Walking Barefoot
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All About Shoes, Orthotics, Heel Lifts

In Podcast by Dr. Mike Wasilisin2 Comments

Andrew & I discuss our thoughts on orthotics, shoes, heel lifts, and what it has to to the back and hip! Throughout 16 years of being in this profession I’ve been exposed to just about every product out there, and I have actively sought to find alternatives.

Where do I stand, today? For long term health, I don’t recommend any thing other than barefoot shoes. No orthotics, no lifts, no shape-u shoes, nada! The human is designed to have his barefoot connected to the earth.

I also understand that everything is a process. If you are flat footed, wear orthotics and massively cushioned and supportive shoes, you can not just slap on some barefoot shoes and you are good to go. No. Your feet muscles have been asleep for years and years and making a drastic change would result in foot, knee, or back pain.

I would estimate that a transition like that would take 1-2 years, but what the hell else are you going to do?

Comments

  1. Hey guys,

    I’m not sure if you will be able to answer this, but I’ve been wanting to transition to barefoot shoes for a while now. The one concern I have is on my left foot, my most outside foot-bone, right before it becomes my little toe, seems to have a lot of pressure. Almost as if I stand on that area more than the rest of my foot.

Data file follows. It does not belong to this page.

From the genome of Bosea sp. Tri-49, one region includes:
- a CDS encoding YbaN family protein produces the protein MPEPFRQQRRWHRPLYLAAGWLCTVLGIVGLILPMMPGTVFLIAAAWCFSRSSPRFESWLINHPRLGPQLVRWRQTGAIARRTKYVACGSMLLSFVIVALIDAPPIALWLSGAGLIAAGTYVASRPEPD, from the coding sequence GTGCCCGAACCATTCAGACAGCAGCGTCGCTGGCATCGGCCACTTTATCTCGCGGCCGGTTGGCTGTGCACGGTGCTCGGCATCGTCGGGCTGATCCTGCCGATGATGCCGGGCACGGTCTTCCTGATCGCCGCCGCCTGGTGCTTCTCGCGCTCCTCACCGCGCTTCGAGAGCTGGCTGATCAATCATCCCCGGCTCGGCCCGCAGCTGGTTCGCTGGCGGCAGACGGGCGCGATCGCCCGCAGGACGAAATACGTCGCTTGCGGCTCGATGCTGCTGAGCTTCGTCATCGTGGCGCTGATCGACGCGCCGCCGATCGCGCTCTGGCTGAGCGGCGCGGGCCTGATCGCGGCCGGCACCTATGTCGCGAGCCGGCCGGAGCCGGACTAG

Will barefoot shoes help with that issue? I don’t want to make anything worse.

    Sometimes it is quite painful, other times it’s more or less just ‘there’. But I feel more pressure there than anywhere else.

    Sorry, it’s kinda vague.

    1. Hey Ben,

      We are big advocates of barefoot shoes and both Dr. Mike and I wear them. Whether you own them or not, you still need to be aware of how to use your feet!

      The pain you are describing is actually very common and we have most people work on spreading the toes apart, grabbing the floor with your pinking toe, shifting your weight onto that toe, and trying to “plank” with it to strengthen it. This may sound silly, but chances are that your pinky toe is angled inward toward your other toes and is no longer being used properly when you walk. All of your weight is instead transferred to the next closest object… the distal head of your fifth metatarsal (the bone that is hurting you).

      So, no matter what shoe you wear, you need to work on actively spreading the toes. I actually had this exact issue a couple years back and just focused on spreading my toes and pressing my pinky toe into the ground while I showered… good use of time! It took about 2 weeks of strengthening my toe until the pain stopped!

      Let us know how it goes!

      Andrew

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